The “Pluralistic” and “Non-theistic” Reality of Jains

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The “Pluralistic” and “Non-theistic” Reality of Jains
By Cogen Bohanec, MA, PhD

Ontological Pluralism vs. Monism 

In a previous article (“Jain Dharma as Pluralistic”) I mentioned how Jain Dharma supports social pluralism, and the related concepts of interfaith dialogue and peacebuilding. This social pluralism of the Jain tradition follows coherently from the Jain view of reality, or Jain “ontology,” or the study of what is “real” and what aspects of our perception are mentally constructed illusions. 


Some forms of Hindu philosophy (such as Advaita, non-dual Vedānta) and some forms of Buddhism are anti-realist about the existence of the material world and are anti-realist about individual souls. That is to say, they don’t believe that the material world and the living beings therein, as they appear to be—devoid of consciousness and filled with countless, multiple entities—are real; rather it is only our ignorance (avidyā) that makes the world appear as if there are divisions between conscious beings and the supposed many types and forms of individual material things.  These monistic schools (the belief that all of reality is ultimately composed of a single thing) assert that divisions of time and the plurality of things that we perceive, are ultimately singular, and divisions and enumerations of anything are just a fabrication of the individual, subjective mind. 


Monism as a Basis for Theism 

This perceived oneness of reality also becomes the basis for a theistic belief in the unity of existence as a single “God,” asserting that all of reality is part of this single, absolute being. The monism of some Hindus purports that all of reality is but an emanation or permutation of one single substance, namely, God (usually here as brahman). Stated differently, monism is the idea that all things are but subcategories of a singular divine entity or God.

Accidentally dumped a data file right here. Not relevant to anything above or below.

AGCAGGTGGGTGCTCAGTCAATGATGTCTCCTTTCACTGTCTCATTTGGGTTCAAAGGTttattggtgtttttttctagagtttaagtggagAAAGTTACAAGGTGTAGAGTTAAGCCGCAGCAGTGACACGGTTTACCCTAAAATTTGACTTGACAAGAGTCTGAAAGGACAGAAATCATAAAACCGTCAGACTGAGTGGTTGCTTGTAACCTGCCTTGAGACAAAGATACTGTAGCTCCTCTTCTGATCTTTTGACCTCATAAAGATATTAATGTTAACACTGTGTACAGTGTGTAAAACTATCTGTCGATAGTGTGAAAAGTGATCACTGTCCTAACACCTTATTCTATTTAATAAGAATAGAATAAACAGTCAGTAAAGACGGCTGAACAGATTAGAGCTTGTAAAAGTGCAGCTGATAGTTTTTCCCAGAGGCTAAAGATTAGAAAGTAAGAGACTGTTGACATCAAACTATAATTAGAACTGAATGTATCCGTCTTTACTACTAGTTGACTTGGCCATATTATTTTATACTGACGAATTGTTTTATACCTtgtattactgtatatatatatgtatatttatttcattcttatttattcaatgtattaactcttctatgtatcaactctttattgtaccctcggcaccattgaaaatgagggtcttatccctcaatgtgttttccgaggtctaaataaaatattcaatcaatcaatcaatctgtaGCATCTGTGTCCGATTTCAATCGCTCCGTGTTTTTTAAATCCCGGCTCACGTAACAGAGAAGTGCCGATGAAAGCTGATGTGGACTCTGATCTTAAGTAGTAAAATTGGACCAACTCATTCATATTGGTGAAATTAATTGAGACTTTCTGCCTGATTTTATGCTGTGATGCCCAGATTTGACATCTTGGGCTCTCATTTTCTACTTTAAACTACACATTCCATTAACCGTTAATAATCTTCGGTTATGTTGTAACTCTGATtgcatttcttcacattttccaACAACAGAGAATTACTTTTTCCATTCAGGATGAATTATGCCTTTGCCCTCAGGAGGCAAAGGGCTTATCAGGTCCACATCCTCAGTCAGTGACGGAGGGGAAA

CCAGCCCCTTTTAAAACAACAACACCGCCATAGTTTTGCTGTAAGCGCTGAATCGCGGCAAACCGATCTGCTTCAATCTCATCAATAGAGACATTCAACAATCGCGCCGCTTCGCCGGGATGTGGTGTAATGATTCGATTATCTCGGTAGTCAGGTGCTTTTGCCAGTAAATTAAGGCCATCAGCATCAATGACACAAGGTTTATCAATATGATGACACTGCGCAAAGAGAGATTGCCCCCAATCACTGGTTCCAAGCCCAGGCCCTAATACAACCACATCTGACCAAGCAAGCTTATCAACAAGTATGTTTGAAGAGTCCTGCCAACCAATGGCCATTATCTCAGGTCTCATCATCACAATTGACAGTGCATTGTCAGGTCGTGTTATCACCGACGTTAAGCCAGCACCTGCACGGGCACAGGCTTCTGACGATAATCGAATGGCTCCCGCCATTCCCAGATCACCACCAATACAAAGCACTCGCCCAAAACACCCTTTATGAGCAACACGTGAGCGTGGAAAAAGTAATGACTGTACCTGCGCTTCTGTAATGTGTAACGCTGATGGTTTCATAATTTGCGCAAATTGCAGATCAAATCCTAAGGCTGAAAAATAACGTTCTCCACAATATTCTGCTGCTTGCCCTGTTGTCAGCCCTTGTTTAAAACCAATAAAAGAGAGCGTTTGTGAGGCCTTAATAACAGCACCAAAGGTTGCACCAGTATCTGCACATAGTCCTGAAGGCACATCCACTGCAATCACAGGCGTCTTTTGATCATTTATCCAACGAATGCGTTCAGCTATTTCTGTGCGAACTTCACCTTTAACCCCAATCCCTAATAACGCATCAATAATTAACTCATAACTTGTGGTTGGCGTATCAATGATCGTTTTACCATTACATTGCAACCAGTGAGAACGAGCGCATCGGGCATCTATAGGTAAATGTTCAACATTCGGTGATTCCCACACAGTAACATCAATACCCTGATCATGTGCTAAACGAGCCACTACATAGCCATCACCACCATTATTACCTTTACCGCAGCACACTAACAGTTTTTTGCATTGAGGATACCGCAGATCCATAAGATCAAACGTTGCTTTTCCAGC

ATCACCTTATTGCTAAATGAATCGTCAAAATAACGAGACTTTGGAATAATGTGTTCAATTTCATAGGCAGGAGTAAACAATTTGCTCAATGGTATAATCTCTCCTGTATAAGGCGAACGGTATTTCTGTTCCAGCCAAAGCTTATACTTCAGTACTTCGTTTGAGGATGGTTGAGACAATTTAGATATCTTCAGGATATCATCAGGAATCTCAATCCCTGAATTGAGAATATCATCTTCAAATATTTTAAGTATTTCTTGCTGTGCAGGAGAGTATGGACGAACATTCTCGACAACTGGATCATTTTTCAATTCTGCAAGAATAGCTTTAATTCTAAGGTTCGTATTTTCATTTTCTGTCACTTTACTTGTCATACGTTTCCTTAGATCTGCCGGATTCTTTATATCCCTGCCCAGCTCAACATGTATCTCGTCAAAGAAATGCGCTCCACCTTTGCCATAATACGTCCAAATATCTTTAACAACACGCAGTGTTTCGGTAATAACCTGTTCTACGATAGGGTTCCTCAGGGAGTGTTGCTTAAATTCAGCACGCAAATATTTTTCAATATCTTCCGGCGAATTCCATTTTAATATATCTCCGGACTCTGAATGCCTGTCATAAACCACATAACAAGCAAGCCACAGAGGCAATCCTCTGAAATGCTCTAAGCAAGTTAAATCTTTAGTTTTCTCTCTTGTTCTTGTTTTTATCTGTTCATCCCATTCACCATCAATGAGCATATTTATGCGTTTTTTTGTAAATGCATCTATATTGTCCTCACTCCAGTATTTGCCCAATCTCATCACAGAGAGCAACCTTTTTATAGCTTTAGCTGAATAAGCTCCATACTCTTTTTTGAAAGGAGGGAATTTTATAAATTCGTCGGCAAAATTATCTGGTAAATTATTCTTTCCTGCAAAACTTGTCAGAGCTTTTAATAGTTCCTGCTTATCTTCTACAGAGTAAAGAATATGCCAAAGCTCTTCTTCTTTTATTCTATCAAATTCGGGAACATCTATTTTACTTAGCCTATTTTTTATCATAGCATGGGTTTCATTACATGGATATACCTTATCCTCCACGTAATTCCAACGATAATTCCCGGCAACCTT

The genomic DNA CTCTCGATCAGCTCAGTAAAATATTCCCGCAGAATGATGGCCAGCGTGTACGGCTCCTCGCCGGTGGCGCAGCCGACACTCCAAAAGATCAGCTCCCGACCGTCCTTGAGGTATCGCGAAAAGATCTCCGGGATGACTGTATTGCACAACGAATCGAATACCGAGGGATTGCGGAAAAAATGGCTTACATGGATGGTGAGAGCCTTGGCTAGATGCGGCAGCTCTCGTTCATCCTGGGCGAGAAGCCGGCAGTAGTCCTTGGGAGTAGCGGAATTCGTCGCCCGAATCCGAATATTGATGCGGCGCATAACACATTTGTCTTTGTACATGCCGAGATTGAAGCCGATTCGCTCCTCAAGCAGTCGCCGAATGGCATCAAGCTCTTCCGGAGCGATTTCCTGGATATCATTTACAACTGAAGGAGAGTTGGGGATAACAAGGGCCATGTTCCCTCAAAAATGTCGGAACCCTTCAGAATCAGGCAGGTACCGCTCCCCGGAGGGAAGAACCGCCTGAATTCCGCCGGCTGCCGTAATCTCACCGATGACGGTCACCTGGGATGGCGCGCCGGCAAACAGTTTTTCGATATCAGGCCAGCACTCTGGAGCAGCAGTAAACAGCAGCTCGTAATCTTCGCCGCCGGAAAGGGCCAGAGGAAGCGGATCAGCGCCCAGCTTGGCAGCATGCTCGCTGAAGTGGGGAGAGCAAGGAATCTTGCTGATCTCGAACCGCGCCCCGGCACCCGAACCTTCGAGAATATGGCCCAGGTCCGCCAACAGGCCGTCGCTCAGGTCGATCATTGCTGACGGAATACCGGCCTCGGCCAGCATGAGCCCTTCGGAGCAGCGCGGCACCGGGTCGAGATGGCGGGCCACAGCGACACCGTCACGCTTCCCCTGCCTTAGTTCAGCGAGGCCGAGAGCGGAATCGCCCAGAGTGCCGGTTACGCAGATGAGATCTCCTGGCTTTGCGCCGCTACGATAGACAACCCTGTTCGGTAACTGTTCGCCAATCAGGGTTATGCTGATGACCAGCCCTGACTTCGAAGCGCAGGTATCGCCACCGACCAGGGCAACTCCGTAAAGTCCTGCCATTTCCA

Jain Ontological Pluralism 

Unlike these monistic traditions who see that all of reality is ultimately composed of a single substance, Jain Dharma is realist about the existence of the plurality and multiplicity of things in the material world, but also the plurality of souls. This is because Jains are realist about enumerations and divisions, that is to say, for Jains the divisions between things material and sentient are not mere mental fabrications.  This makes Jains, like early Pāli Buddhists and some Hindus (e.g. Dvaita Vedānta, Sāṃkhya- Yoga, Nyāya-Vaiśeṣika, etc.), ontological pluralists in contrast to the ontological monism of many other Hindus, such as those who espouse a philosophy of Advaita “non-division” (sometimes translated as “non-dualism”). 


However, for ontological pluralists like the Jains (and Pāli Buddhists, Madhva Vedāntists, Sāṃkhya-yoga, Nyāya-Vaiśeṣika, etc.), all of reality consists of multiple categories of entities (can be either physical or metaphysical or both) and multiple souls that all interact with each other. Stated differently, ontological pluralism does not propose that all of reality is but a permutation of a single entity, substance, or monotheistic God. Explained by Parveen Jain, the “whole universe is an interconnected, intertwined and interdependent network” of the plurality of entities, but for Jains “there is no God (Īśvara) or Superior Soul (Brahman) or Ultimate Reality” (“An Introduction to Jain Philosophy,” 2019, 86) that is the substance from which everything else is but a sub-category or permutation. 

Jain Pluralistic Categories of Existence 

We can understand Jain ontology as allowing for a division of that which is measurable, such as material reality, and that which is not-measurable directly and is beyond the physical—that which is metaphysical. This is described in the three categories of “substances” (dravya-s) allowable in Jain ontology. These include categories that are: (1) non-material & sentient (the metaphysical soul), (2) material and non-sentient (physical, material reality), and (3) that which is non-material and non-sentient (non-soul metaphysical entities). By this, the purview of study for the natural sciences only deals with one of these three categories directly, although mathematics, which is in many ways foundational, deals with the purely metaphysical features of category #3 (numbers, for example, are purely metaphysical since they do not directly occupy a position in space and time, and are therefore “non-material and non-sentient”). 


Jain Pluralistic, Non-Theism